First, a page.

19. ^ Stella Chan; Cheri Mossburg. "Los Angeles County DA's husband points gun toward Black Lives Matter protesters". CNN.
  20. ^ Betz, Bradford (March 2, 2020). "Los Angeles DA apologizes after husband points gun at Black Lives Matter protesters". Fox News.
  21. ^ "Garcetti, Feuer, LA City Councilmen Urged To Withdraw Endorsements Of District Attorney Jackie Lacey". June 22, 2020.
  22. ^ "LA charges 29 businesses for refusing to close amid stay-at-home order". April 23, 2020.
  23. ^ staff, ABC7 com (April 15, 2020). "City of Los Angeles prosecuting businesses that violate safer-at-home orders". ABC7 Los Angeles.
  24. ^ "Los Angeles Developer Rick Caruso Shares Vision For Coronavirus Recovery". www.msn.com.
  25. ^ "LAPD Chief Moore under fire over looting remarks, police treatment of protesters". news.yahoo.com.
  26. ^ Woodyard, Jordan Culver and Chris. "Los Angeles Police Chief Michel Moore apologizes after saying George Floyd's death is on the 'hands' of looters". USA TODAY.
  27. ^ "L.A. city attorney drops mandatory meetings for curfew violators". www.msn.com.
  28. ^ "LA Protesters Arrested For Violating Curfew Won't Be Charged". NPR.org.
  29. ^ Richards, Erin. "Defund police in schools? How the movement got momentum after George Floyd's death". USA TODAY.
  30. ^ Radio, Southern California Public (July 22, 2019). "FBI Searches City Attorney, LADWP Records". Southern California Public Radio. Retrieved April 29, 2020.
  31. ^ "FBI raids at DWP, L.A. City Hall related to fallout from billing debacle". Los Angeles Times. July 23, 2019. Retrieved April 30, 2020.
  32. ^ "FBI raids and DWP scandal pose a political threat to L.A.'s ambitious city attorney". Los Angeles Times. July 25, 2019. Retrieved April 30, 2020.
  33. ^ "Board of Trustees | USC". University of Southern California.
  34. ^ Moore, Annette (February 9, 2011). "Rick J. Caruso Elected to USC Board". USC News. University of Southern California. Archived from the original on August 26, 2011. Retrieved September 3, 2011.
  35. ^ Invictus at Super Yacht Fan.com
  36. ^ Schmidt, Ingrid (March 13, 2019). "Lori Loughlin's Daughter Vacationed on Billionaire USC Official's Yacht". The Hollywood Reporter. Retrieved March 14, 2019. Lori Loughlin and Mossimo Giannulli's 19-year-old daughter was on the yacht of billionaire Rick Caruso, the chairman of USC's board of trustees, during Tuesday's indictment that charged the couple in a nationwide college cheating scandal.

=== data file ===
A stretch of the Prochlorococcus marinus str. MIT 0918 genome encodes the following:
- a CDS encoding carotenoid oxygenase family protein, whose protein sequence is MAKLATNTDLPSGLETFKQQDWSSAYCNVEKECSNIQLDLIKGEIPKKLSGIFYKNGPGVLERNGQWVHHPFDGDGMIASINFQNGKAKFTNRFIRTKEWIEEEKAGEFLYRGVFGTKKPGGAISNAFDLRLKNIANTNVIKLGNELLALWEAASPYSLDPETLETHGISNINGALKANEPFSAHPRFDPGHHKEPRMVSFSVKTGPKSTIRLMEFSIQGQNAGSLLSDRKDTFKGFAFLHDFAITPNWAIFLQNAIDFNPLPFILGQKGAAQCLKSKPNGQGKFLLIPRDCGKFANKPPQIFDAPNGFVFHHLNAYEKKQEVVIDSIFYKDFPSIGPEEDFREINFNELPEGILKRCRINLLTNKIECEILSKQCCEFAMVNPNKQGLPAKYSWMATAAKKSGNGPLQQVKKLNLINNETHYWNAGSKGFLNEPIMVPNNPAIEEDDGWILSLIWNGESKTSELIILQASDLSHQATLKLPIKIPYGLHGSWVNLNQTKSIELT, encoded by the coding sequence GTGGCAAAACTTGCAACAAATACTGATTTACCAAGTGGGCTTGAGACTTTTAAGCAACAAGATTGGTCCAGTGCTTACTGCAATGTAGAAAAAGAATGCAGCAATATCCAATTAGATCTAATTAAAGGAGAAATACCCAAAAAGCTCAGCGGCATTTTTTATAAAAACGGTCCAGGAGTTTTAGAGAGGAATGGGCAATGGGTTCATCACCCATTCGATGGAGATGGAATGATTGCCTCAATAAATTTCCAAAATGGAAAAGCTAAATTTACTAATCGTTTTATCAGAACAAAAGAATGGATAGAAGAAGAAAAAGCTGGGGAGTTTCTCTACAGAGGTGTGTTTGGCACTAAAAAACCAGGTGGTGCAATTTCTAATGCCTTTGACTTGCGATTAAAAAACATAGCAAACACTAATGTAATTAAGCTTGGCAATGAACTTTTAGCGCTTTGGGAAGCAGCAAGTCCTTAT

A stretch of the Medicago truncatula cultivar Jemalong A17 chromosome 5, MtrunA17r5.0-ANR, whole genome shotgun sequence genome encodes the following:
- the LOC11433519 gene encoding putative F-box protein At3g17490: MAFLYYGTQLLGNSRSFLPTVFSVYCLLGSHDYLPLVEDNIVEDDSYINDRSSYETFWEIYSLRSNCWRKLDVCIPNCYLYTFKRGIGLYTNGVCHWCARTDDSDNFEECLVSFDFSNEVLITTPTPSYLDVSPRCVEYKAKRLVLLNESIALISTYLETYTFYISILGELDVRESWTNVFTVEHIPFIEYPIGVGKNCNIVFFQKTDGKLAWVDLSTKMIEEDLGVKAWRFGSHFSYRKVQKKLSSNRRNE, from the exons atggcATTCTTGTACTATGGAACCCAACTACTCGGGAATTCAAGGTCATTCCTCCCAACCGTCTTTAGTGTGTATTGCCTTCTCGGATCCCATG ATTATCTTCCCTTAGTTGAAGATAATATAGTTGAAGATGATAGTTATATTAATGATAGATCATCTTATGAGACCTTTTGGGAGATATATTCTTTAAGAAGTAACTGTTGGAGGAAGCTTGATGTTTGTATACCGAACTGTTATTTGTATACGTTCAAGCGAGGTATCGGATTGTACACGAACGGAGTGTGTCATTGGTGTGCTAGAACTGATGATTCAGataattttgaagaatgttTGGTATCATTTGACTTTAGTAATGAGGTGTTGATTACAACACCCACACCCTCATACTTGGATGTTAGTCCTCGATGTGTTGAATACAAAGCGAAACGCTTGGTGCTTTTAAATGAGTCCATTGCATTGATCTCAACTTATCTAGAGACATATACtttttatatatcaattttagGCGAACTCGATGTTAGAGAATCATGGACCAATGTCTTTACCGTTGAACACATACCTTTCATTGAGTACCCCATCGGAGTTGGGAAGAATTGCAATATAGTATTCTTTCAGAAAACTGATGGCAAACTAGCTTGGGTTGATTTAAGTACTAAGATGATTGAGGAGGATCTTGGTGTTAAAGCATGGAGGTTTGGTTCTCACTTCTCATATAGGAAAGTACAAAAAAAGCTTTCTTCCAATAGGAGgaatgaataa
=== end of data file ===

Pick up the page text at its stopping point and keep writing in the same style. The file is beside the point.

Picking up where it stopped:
37. ^ "Lori Loughlin Daughter Olivia Leaves Yacht Owned By Top USC Official". TMZ. March 13, 2019. Retrieved March 14, 2019. As Lori Loughlin traveled from Vancouver to L.A. Tuesday night to surrender to federal authorities in the college bribery scandal -- which got her daughter, Olivia Jade, into USC -- Olivia spent the night on the yacht of the Chairman of USC's Board of Trustees
  38. ^ Blum, Steven (March 13, 2019). "Olivia Jade Found Out Her Mom Had Schemed Her Into USC While On Rick Caruso's Yacht". Los Angeles. Retrieved March 14, 2019. Olivia Jade, social media influencer and daughter of actress Lori Loughlin, was apparently spending her spring break on a yacht owned by USC board of trustees member Rick Caruso when the news broke that her mother was part of an epic college bribery case.
  39. ^ Ross, Martha (March 13, 2019). "Will Lori Loughlin's Instagram-famous daughters get kicked out of USC, face other fallout because of parents?". The Mercury News. Retrieved March 14, 2019. TMZ reported late Wednesday afternoon that Lori Loughlin's daughter Olivia Jade Giannulli had been traveling in the Bahamas on a yacht owned by Rick Caruso, the chairman of the USC Board of Trustees
  40. ^ Yakowicz, Will (March 15, 2019). "College Admissions: How Billionaires (Legally) Pump Millions Of Dollars Into Their Children's Schools". Forbes Magazine. Retrieved March 18, 2019.
  41. ^ Ryan, Matt Hamilton, Harriet. "Donation from prominent L.A. politician roils USC, which referred case to federal prosecutors". latimes.com. Retrieved January 8, 2019.
  42. ^ Stuart, Gwynedd (April 9, 2020). "The Investigation into City Hall Corruption May Soon Take a New, Bigger Step".
  43. ^ "L.A.'s politicians took his campaign donations. Then he admitted arranging a bribe". news.yahoo.com.
  44. ^ "Kevin de León called about job for daughter at nonprofit he helped with bill". Los Angeles Times. May 12, 2015. Retrieved September 2, 2020.
  45. ^ Levin, Sam (September 20, 2019). "LA 'predator' Ed Buck had at least 10 victims and drugged unconscious men, complaint says" – via www.theguardian.com.
  46. ^ Madeline Holcombe; Christina Maxouris. "Democratic donor Ed Buck charged with a felony for running a drug den". CNN.
  47. ^ The Los Angeles Times - "All the California politicians who took money from Ed Buck"
  48. ^ "State Senate passes long-stalled whistle-blower protection for Capitol workers". SFChronicle.com. February 2, 2018. Retrieved August 23, 2018.
  49. ^ "Feinstein critic Kevin de León failed his own #MeToo test, activists say". SFChronicle.com. September 20, 2018. Retrieved September 20, 2018.
  50. ^ "Push For Whistleblower Laws At California Capitol Has New Life". November 14, 2017. Retrieved August 23, 2018.
  51. ^ "De León pressured as sexual misconduct scandal creeps into U.S. Senate race". SFChronicle.com. December 4, 2017. Retrieved August 23, 2018.
  52. ^ "Sexual harassment controversy threatens to ensnare Kevin de León". The Mercury News. November 11, 2017. Retrieved August 23, 2018.
  53. ^ "LA-area State Sen. Tony Mendoza resigns before facing expulsion vote". Daily Breeze. February 22, 2018. Retrieved August 23, 2018.
This page was last edited on 2 January 2021, at 13:22